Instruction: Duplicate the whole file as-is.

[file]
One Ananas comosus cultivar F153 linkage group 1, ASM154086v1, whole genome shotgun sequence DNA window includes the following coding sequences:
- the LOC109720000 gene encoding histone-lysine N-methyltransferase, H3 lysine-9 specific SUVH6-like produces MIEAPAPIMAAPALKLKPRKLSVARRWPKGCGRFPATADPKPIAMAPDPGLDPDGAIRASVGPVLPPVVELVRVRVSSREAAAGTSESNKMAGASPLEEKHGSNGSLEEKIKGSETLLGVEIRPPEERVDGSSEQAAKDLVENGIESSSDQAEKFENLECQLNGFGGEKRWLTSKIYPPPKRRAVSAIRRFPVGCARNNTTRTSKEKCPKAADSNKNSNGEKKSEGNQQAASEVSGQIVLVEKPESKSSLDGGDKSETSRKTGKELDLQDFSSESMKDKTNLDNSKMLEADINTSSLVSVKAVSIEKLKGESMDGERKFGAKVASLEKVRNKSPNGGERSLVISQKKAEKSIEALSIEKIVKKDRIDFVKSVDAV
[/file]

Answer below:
One Ananas comosus cultivar F153 linkage group 1, ASM154086v1, whole genome shotgun sequence DNA window includes the following coding sequences:
- the LOC109720000 gene encoding histone-lysine N-methyltransferase, H3 lysine-9 specific SUVH6-like produces MIEAPAPIMAAPALKLKPRKLSVARRWPKGCGRFPATADPKPIAMAPDPGLDPDGAIRASVGPVLPPVVELVRVRVSSREAAAGTSESNKMAGASPLEEKHGSNGSLEEKIKGSETLLGVEIRPPEERVDGSSEQAAKDLVENGIESSSDQAEKFENLECQLNGFGGEKRWLTSKIYPPPKRRAVSAIRRFPVGCARNNTTRTSKEKCPKAADSNKNSNGEKKSEGNQQAASEVSGQIVLVEKPESKSSLDGGDKSETSRKTGKELDLQDFSSESMKDKTNLDNSKMLEADINTSSLVSVKAVSIEKLKGESMDGERKFGAKVASLEKVRNKSPNGGERSLVISQKKAEKSIEALSIEKIVKKDRIDFVKSVDAV